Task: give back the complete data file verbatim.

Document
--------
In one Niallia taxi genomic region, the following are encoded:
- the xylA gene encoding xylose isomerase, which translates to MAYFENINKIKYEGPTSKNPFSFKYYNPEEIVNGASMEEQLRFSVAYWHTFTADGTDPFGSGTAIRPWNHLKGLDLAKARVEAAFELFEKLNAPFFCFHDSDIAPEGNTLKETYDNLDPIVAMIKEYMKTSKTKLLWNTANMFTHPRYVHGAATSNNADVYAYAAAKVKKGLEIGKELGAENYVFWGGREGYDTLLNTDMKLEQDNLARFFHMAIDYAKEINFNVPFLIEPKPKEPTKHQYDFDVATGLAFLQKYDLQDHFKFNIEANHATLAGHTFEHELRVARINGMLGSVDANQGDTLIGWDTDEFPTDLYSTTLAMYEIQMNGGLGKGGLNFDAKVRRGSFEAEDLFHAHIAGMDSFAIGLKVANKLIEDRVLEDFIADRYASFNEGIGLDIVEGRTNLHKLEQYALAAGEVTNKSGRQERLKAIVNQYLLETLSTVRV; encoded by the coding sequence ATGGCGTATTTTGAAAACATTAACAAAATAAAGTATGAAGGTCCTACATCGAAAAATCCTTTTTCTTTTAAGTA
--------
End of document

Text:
In one Niallia taxi genomic region, the following are encoded:
- the xylA gene encoding xylose isomerase, which translates to MAYFENINKIKYEGPTSKNPFSFKYYNPEEIVNGASMEEQLRFSVAYWHTFTADGTDPFGSGTAIRPWNHLKGLDLAKARVEAAFELFEKLNAPFFCFHDSDIAPEGNTLKETYDNLDPIVAMIKEYMKTSKTKLLWNTANMFTHPRYVHGAATSNNADVYAYAAAKVKKGLEIGKELGAENYVFWGGREGYDTLLNTDMKLEQDNLARFFHMAIDYAKEINFNVPFLIEPKPKEPTKHQYDFDVATGLAFLQKYDLQDHFKFNIEANHATLAGHTFEHELRVARINGMLGSVDANQGDTLIGWDTDEFPTDLYSTTLAMYEIQMNGGLGKGGLNFDAKVRRGSFEAEDLFHAHIAGMDSFAIGLKVANKLIEDRVLEDFIADRYASFNEGIGLDIVEGRTNLHKLEQYALAAGEVTNKSGRQERLKAIVNQYLLETLSTVRV; encoded by the coding sequence ATGGCGTATTTTGAAAACATTAACAAAATAAAGTATGAAGGTCCTACATCGAAAAATCCTTTTTCTTTTAAGTA